Comment »Posted on Wednesday 24 June 2009 at 10:37 am by Jacob Aron
In Health & Medicine, Inventions & Technology

Training to be a doctor is difficult, and not just for the medical students. For prospective physicians to have real life experience they must examine real patients, but this can be awkward for more intimate procedures such as breast exams.

Up until now the solution has been for students to practice on lifeless prosthetics, but a new initiative by the University of Florida, along with three other universities, uses a combination of prosthetics and computer technology to better simulate the experience.

A mannequin allows students to conduct the physical exam, whilst a computer representation of the patient, named Amanda Jones, responds on the screen above. This “mixed reality human” lets medical students converse with their virtual patient whilst conducting an exam.

A mixed reality breast exam in progress.
A mixed reality breast exam in progress.

Students can talk to Amanda in realtime thanks to computer speech and voice recognition software. This allows them to discover her medical history and respond to questions or concerns during the exam.

Feedback is also provided by sensors within the prosthetic breast that send data to the computer simulation, providing a colour representation of the pressure students are applying.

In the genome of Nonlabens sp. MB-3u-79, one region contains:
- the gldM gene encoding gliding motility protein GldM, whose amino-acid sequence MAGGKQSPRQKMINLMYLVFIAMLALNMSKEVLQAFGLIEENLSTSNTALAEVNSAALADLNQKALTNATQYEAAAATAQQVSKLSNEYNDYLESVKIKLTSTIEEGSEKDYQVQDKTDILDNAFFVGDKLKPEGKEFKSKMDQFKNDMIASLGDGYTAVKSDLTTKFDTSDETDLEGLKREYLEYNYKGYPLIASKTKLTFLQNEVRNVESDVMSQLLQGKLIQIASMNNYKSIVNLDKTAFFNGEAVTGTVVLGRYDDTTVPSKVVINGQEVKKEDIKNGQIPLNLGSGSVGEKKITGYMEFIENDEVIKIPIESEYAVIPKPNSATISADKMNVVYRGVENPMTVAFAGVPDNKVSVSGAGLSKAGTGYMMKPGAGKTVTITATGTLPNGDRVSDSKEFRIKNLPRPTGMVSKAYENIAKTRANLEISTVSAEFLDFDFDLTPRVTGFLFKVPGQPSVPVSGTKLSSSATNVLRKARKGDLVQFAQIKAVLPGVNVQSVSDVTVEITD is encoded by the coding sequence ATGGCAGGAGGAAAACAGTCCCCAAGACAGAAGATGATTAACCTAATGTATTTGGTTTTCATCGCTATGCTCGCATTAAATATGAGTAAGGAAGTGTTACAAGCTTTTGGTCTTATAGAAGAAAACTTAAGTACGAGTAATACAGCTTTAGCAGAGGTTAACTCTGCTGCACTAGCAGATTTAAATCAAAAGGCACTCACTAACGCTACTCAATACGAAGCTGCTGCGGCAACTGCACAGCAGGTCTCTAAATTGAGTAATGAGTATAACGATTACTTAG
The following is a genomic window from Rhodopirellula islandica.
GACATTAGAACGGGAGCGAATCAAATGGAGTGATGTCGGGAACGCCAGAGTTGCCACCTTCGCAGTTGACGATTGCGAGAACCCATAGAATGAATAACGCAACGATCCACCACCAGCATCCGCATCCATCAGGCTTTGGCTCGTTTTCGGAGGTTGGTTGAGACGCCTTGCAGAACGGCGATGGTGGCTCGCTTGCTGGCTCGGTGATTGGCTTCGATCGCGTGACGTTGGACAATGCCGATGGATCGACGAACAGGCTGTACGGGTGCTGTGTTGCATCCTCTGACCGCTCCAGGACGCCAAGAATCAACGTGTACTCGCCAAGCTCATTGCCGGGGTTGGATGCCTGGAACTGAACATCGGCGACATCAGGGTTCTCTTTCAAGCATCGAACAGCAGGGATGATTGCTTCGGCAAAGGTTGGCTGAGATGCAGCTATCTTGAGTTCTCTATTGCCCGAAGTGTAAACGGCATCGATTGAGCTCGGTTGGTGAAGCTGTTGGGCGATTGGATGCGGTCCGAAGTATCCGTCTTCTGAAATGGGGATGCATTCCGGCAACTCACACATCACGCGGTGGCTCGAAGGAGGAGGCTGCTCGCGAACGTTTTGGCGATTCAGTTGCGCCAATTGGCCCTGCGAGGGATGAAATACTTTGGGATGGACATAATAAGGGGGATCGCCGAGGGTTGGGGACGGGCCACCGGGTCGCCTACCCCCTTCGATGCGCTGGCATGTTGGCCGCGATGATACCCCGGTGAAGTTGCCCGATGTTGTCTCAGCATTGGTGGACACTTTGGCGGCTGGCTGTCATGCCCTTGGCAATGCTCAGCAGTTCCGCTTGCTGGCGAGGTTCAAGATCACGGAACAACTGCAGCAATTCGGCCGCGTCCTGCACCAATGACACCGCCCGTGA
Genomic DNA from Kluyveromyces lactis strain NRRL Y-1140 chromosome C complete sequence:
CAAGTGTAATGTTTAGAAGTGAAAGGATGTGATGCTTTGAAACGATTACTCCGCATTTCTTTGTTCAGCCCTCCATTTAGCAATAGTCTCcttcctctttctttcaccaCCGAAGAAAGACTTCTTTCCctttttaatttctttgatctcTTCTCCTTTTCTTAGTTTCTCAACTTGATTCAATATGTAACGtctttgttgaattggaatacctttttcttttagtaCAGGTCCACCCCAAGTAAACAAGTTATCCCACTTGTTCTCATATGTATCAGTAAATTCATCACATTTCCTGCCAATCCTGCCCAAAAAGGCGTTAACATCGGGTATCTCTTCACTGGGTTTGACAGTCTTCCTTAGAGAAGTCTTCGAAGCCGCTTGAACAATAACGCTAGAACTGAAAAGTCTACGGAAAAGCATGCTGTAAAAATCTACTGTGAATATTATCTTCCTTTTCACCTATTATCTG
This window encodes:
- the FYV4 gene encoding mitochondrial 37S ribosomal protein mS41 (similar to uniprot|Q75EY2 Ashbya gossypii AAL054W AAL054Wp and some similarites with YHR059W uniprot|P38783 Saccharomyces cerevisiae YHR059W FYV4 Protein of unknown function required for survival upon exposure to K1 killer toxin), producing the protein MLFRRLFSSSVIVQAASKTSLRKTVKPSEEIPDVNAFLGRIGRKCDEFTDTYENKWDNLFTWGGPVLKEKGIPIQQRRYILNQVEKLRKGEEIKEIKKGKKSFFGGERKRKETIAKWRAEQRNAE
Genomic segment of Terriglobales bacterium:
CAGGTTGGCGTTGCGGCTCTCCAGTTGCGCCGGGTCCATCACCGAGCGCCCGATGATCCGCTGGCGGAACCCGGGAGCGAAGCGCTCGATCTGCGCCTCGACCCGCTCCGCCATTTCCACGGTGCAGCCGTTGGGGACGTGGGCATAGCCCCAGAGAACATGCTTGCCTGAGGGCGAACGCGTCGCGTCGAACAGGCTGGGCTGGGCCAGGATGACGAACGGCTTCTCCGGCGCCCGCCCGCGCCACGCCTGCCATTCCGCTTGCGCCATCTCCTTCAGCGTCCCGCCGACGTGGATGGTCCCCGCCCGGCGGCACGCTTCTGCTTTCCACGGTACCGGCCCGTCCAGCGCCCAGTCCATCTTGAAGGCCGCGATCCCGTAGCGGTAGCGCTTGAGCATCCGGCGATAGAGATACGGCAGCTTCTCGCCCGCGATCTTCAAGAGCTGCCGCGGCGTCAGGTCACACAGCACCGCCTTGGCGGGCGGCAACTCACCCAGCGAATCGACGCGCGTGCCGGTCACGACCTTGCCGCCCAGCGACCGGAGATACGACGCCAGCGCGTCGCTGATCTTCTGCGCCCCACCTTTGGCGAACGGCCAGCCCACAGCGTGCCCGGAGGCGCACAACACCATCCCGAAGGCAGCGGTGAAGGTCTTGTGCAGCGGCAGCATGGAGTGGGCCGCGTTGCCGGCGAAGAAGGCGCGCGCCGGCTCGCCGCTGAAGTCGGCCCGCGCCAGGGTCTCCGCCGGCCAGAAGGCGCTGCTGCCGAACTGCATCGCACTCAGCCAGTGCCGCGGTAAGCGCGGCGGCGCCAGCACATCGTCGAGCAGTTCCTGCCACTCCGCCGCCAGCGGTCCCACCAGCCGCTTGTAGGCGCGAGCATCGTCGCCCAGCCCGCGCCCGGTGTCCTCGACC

Different situations can be programmed in to the system, such as whether a breast abnormality is present or not, and dialogue lines can also be changed to prevent an unscripted experience. Benjamin Lok, an assistant professor of computer and information sciences and engineering at the University of Florida, says this communication practice is key.

“Studies have shown that communication skills are actually a better predictor of outcome than medical skills,” Lok said. With the virtual patient, “all of a sudden, students have to not only practice their technique, but they also have to work on their empathy.”

Although the mixed reality system is not intended to replace real exams, it does help students get more experience when volunteers are scarce. Thanks to the success of the breast exam system, researchers are now looking in to simulation other intimate procedures. Lok and team are now building a virtual prostrate exam for students to practice on.

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